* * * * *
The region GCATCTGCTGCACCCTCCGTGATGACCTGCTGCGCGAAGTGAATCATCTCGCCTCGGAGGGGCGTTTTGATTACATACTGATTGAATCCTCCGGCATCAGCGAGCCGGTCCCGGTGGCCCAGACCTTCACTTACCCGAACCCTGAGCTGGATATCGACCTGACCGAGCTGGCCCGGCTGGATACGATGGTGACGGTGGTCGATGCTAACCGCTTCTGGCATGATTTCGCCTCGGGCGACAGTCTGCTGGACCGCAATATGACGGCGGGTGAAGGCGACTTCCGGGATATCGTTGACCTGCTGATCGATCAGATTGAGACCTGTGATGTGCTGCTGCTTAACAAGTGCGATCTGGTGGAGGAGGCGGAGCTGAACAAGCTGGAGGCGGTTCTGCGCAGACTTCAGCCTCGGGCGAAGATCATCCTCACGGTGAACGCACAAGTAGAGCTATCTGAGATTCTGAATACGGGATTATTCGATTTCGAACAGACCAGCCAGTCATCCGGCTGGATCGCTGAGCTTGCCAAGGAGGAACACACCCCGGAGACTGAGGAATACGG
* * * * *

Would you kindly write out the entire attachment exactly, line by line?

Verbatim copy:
The region GCATCTGCTGCACCCTCCGTGATGACCTGCTGCGCGAAGTGAATCATCTCGCCTCGGAGGGGCGTTTTGATTACATACTGATTGAATCCTCCGGCATCAGCGAGCCGGTCCCGGTGGCCCAGACCTTCACTTACCCGAACCCTGAGCTGGATATCGACCTGACCGAGCTGGCCCGGCTGGATACGATGGTGACGGTGGTCGATGCTAACCGCTTCTGGCATGATTTCGCCTCGGGCGACAGTCTGCTGGACCGCAATATGACGGCGGGTGAAGGCGACTTCCGGGATATCGTTGACCTGCTGATCGATCAGATTGAGACCTGTGATGTGCTGCTGCTTAACAAGTGCGATCTGGTGGAGGAGGCGGAGCTGAACAAGCTGGAGGCGGTTCTGCGCAGACTTCAGCCTCGGGCGAAGATCATCCTCACGGTGAACGCACAAGTAGAGCTATCTGAGATTCTGAATACGGGATTATTCGATTTCGAACAGACCAGCCAGTCATCCGGCTGGATCGCTGAGCTTGCCAAGGAGGAACACACCCCGGAGACTGAGGAATACGG